N2 - Chlorine-based solutions are commonly used to sanitize orange fruits prior to juice extraction. We used flow cytometry (FCM) to investigate the physiology of Escherichia coli following its subjection to chlorine-based solutions and alternative sanitizing agents (H2O2 and organic acids). Green fluorescent protein (GFP)-generating E. coli K-12 were washed with 50-200 ppm available chlorine (AC), 1-5% H2O2, 2-4% citric acid, 4% acetic acid or 4% lactic acid, after which they were added to 1.2 μm-filtered orange juice (OJ). Cell physiology was investigated with FCM during storage at 4 ºC, and culturability was determined using plate counting. Analysis of GFP fluorescence allowed estimation of intracellular pH (pHi). FCM results demonstrated an inverse relationship between the concentration of AC or H2O2 and cellular health in OJ. Higher concentrations of sanitizer also resulted in a significantly greater number of viable but non-culturable (VBNC) cells. Real-time FCM showed that supplementation of AC with 2% citric acid, but not with 100 ppm of Tween-80, led to a significant reduction in pHi of the cells incubated in OJ, and that the majority of the reduction in pHi occurred during the first 2 minutes of incubation in OJ. Organic acids were found to be more effective than both AC and H2O2 in reducing the pHi, viability and culturability of the cells in OJ. The results confirmed the hypothesis that consecutive subjection of E. coli to maximum legally permitted concentrations of sanitizers and OJ induces the VBNC state. Furthermore, we demonstrate successful application of FCM for monitoring the efficacy of washing procedures.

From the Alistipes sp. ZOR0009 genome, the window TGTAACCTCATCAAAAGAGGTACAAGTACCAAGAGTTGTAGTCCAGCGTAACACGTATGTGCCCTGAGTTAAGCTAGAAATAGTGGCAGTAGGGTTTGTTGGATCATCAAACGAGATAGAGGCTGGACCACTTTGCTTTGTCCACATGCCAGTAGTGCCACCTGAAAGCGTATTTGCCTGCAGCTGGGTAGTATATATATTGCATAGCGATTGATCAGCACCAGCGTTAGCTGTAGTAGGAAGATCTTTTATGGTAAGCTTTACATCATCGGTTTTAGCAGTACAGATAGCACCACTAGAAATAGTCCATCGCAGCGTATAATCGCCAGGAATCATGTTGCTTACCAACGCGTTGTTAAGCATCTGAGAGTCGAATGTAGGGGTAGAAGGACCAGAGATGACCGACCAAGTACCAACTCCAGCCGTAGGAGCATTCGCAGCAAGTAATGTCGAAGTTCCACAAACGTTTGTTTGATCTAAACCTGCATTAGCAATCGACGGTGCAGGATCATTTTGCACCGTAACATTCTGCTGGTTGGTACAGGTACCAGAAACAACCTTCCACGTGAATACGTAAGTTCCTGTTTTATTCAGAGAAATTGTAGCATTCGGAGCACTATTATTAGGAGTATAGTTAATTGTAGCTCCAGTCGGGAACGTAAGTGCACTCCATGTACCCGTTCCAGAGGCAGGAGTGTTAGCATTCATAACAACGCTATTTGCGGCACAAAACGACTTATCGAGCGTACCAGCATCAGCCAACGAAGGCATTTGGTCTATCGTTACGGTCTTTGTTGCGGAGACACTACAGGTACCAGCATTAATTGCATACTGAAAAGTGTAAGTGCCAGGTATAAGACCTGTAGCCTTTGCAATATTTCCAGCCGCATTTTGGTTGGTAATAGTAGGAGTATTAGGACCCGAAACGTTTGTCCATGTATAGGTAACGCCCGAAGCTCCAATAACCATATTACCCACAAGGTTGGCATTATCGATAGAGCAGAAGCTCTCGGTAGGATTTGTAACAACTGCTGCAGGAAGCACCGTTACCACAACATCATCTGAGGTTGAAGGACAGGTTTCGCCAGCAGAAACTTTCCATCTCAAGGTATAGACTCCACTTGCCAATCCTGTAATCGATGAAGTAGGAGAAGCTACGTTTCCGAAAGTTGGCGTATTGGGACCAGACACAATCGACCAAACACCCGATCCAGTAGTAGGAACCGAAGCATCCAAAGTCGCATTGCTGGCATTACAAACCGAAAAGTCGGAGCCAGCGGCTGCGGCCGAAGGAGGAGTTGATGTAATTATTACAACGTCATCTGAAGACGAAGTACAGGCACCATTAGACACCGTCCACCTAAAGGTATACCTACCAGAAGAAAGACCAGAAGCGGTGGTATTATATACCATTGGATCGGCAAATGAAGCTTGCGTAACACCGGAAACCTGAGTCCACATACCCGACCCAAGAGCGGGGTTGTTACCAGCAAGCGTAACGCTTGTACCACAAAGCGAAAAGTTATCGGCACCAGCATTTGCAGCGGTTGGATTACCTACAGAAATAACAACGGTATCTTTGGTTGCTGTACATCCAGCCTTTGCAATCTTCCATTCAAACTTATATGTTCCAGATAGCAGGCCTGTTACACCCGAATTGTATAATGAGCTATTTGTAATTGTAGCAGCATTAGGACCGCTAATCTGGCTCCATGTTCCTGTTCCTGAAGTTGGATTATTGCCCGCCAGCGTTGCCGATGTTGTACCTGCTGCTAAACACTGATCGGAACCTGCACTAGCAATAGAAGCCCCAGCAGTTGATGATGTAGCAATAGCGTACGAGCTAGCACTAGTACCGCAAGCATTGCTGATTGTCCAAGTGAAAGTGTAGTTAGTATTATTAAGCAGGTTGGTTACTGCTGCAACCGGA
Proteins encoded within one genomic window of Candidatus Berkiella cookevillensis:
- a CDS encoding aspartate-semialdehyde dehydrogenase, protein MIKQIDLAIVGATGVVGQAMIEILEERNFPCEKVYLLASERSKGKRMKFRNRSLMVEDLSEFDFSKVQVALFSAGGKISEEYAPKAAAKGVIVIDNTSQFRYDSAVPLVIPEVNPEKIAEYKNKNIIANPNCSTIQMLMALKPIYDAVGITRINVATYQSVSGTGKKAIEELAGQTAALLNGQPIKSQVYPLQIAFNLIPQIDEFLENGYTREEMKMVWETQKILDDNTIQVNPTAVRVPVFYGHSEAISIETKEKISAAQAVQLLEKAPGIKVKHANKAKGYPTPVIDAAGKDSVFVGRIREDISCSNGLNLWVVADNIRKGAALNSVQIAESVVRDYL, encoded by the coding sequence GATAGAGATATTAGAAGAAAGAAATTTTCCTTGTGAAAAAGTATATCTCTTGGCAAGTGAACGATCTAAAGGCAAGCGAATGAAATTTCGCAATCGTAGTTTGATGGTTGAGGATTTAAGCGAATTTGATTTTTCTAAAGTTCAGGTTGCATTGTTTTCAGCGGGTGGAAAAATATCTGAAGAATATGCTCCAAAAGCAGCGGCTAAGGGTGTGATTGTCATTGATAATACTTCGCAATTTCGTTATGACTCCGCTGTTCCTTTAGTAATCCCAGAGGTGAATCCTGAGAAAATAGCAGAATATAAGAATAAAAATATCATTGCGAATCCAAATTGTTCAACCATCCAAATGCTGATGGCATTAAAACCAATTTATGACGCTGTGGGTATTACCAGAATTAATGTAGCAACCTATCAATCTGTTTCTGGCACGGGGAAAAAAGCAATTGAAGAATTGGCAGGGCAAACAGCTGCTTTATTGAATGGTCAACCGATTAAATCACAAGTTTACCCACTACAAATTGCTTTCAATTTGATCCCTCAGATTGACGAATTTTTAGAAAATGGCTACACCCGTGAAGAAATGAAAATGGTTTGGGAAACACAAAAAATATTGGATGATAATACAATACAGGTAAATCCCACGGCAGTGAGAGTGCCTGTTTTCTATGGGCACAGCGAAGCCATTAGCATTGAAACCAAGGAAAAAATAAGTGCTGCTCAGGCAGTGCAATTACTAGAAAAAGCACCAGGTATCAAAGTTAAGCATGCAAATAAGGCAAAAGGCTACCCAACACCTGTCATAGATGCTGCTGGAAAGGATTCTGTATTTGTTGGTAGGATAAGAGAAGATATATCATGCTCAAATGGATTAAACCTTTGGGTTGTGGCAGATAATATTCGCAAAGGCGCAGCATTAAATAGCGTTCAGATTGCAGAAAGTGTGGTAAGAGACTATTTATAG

AB - Chlorine-based solutions are commonly used to sanitize orange fruits prior to juice extraction. We used flow cytometry (FCM) to investigate the physiology of Escherichia coli following its subjection to chlorine-based solutions and alternative sanitizing agents (H2O2 and organic acids). Green fluorescent protein (GFP)-generating E. coli K-12 were washed with 50-200 ppm available chlorine (AC), 1-5% H2O2, 2-4% citric acid, 4% acetic acid or 4% lactic acid, after which they were added to 1.2 μm-filtered orange juice (OJ). Cell physiology was investigated with FCM during storage at 4 ºC, and culturability was determined using plate counting. Analysis of GFP fluorescence allowed estimation of intracellular pH (pHi). FCM results demonstrated an inverse relationship between the concentration of AC or H2O2 and cellular health in OJ. Higher concentrations of sanitizer also resulted in a significantly greater number of viable but non-culturable (VBNC) cells. Real-time FCM showed that supplementation of AC with 2% citric acid, but not with 100 ppm of Tween-80, led to a significant reduction in pHi of the cells incubated in OJ, and that the majority of the reduction in pHi occurred during the first 2 minutes of incubation in OJ. Organic acids were found to be more effective than both AC and H2O2 in reducing the pHi, viability and culturability of the cells in OJ. The results confirmed the hypothesis that consecutive subjection of E. coli to maximum legally permitted concentrations of sanitizers and OJ induces the VBNC state. Furthermore, we demonstrate successful application of FCM for monitoring the efficacy of washing procedures.

KW - Escherichia coli

KW - VBNC cells

KW - Flow cytometry

KW - Fruit sanitation

KW - Orange juice

UR - http://www.scopus.com/inward/record.url?scp=85061284723&partnerID=8YFLogxK

U2 - 10.1002/fsn3.947

DO - 10.1002/fsn3.947

M3 - Article

C2 - 30918650

VL - 7

SP - 1072

EP - 1083

JO - Food Science and Nutrition

JF - Food Science and Nutrition

SN - 2048-7177

IS - 3

ER -